Privacy as a differentiator
Privacy has been a key selling point for Apple over recent years. Indeed, privacy was a running theme of the 25th March keynote. “Apple doesn’t allow advertisers to track you” was a sentiment heard over and over again whether referring to what users watch or what they read. Given most of Apple’s proﬁts come from selling hardware rather than advertising, they’ve made something of a statement of the fact that they don’t sell user data. This is a fact echoed in the Apple Card, with Apple claiming that they won’t know what users spend, or where they spend it. Apple’s partnership with Goldman Sachs to deliver the underlying payment infrastructure is a key enabler here. With Goldman doing things like fraud monitoring, Apple won’t need to know a lot of information it would otherwise need to collect to run an effective payment product.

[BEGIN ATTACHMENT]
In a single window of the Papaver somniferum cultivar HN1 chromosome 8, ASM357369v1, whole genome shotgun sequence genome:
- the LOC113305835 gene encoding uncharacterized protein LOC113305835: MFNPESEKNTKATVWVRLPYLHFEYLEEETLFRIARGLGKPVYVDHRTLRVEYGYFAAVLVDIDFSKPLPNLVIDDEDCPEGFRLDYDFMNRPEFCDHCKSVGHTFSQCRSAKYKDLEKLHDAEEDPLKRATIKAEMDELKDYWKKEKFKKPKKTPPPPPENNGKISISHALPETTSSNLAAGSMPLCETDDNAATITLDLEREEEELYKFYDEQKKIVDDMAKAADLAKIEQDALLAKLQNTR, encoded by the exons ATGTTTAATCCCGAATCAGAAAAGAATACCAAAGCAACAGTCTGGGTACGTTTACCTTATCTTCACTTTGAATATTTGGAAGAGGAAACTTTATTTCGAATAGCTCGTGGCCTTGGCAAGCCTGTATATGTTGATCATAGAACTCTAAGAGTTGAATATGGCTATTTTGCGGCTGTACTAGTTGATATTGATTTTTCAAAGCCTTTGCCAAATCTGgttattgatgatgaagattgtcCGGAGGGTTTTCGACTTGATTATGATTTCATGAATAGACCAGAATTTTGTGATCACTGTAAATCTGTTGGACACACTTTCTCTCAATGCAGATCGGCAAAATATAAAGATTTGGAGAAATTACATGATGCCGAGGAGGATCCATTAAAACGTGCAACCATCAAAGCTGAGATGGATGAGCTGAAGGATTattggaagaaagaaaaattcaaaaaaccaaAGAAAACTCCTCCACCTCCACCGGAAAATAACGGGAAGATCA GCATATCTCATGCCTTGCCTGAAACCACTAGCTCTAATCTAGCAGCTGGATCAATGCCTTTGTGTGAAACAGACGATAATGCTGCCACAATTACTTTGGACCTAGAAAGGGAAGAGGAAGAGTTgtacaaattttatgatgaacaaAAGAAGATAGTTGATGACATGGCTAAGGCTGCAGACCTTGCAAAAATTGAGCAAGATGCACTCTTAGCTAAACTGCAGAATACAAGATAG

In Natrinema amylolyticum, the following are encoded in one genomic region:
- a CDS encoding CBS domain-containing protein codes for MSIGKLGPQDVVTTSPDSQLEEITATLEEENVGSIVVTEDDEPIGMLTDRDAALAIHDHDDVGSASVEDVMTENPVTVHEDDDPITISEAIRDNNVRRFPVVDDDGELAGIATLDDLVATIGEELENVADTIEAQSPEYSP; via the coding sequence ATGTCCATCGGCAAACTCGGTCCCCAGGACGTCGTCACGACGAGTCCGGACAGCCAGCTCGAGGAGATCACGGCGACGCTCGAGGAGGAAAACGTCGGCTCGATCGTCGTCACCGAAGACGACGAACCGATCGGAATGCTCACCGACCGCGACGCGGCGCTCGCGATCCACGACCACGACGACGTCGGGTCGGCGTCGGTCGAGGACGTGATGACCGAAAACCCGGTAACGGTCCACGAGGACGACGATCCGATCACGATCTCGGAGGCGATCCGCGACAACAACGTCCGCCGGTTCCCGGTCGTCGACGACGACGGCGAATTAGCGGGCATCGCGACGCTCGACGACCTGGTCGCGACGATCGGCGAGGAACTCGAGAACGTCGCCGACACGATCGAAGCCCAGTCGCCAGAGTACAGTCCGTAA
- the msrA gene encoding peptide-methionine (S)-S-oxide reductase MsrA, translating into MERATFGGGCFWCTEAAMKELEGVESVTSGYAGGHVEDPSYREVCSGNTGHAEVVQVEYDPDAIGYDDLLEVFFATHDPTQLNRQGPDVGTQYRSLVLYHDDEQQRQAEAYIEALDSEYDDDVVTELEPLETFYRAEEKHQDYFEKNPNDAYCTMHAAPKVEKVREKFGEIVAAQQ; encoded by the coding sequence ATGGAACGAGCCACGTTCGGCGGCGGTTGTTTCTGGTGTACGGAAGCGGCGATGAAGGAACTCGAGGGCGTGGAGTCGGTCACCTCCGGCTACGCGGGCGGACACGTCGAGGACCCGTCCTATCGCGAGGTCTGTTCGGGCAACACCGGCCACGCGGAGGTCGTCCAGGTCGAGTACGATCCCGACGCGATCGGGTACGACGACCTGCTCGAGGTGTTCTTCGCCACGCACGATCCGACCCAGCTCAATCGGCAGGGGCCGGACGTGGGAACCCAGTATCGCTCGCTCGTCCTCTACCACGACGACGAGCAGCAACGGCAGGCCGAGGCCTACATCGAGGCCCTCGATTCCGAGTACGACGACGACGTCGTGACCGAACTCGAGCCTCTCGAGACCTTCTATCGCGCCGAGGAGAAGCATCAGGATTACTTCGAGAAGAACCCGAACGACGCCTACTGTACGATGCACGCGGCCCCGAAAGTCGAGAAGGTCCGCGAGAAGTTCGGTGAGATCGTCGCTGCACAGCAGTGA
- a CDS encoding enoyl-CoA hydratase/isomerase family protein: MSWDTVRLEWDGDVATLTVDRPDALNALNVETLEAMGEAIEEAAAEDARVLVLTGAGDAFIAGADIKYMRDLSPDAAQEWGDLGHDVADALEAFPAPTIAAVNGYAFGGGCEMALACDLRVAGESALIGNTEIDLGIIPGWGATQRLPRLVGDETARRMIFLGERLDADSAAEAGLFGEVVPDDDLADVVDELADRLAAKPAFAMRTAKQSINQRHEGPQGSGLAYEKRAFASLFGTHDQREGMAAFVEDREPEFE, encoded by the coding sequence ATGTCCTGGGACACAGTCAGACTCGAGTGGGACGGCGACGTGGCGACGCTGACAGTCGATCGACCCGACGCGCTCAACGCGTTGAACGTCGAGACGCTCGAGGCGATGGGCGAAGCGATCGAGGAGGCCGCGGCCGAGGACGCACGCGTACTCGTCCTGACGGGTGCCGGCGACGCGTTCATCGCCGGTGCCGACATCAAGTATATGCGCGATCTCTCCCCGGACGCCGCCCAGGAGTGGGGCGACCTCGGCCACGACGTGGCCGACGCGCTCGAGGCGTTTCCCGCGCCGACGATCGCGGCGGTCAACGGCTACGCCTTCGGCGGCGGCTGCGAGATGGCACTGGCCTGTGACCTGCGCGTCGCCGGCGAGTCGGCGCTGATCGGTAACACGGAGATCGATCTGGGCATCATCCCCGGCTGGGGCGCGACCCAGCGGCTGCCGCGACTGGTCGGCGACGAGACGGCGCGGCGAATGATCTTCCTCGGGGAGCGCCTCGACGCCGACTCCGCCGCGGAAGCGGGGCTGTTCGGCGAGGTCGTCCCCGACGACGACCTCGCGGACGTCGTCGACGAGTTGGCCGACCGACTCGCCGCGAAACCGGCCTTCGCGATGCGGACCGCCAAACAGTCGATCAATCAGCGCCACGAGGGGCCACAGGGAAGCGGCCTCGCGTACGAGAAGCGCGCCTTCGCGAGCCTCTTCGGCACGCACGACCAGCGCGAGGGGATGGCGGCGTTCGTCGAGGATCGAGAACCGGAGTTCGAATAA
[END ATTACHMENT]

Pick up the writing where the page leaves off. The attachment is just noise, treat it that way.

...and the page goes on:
The future of ‘Cash’
Apple ‘Cash’ has been showing up in patent ﬁlings for years, and with this launch we ﬁnally get to see it in the wild. For now, it’s just a repository for the simple cash-back feature of the new card. But it raises the possibility for an Apple owned fund-repository across your devices. This lends itself to a huge number of potential propositions over time. It could evolve into a payment method that Apple lets you fund from bank account and prioritises in the UX. ‘Cash’ could, in the future, be a platform that other ﬁnancial products plug into for customers to choose from. The recently launched Goldman Sachs Marcus savings product seems like an obvious ﬁrst choice here. ‘Cash’ could also be the place from which you manage and pay for all of Apple’s emerging subscription and app-mediated services. The ‘sell’ to merchants and ﬁnancial services companies would be easy for Apple for any option - offering native UX enhancements, and potentially circumventing card network fees.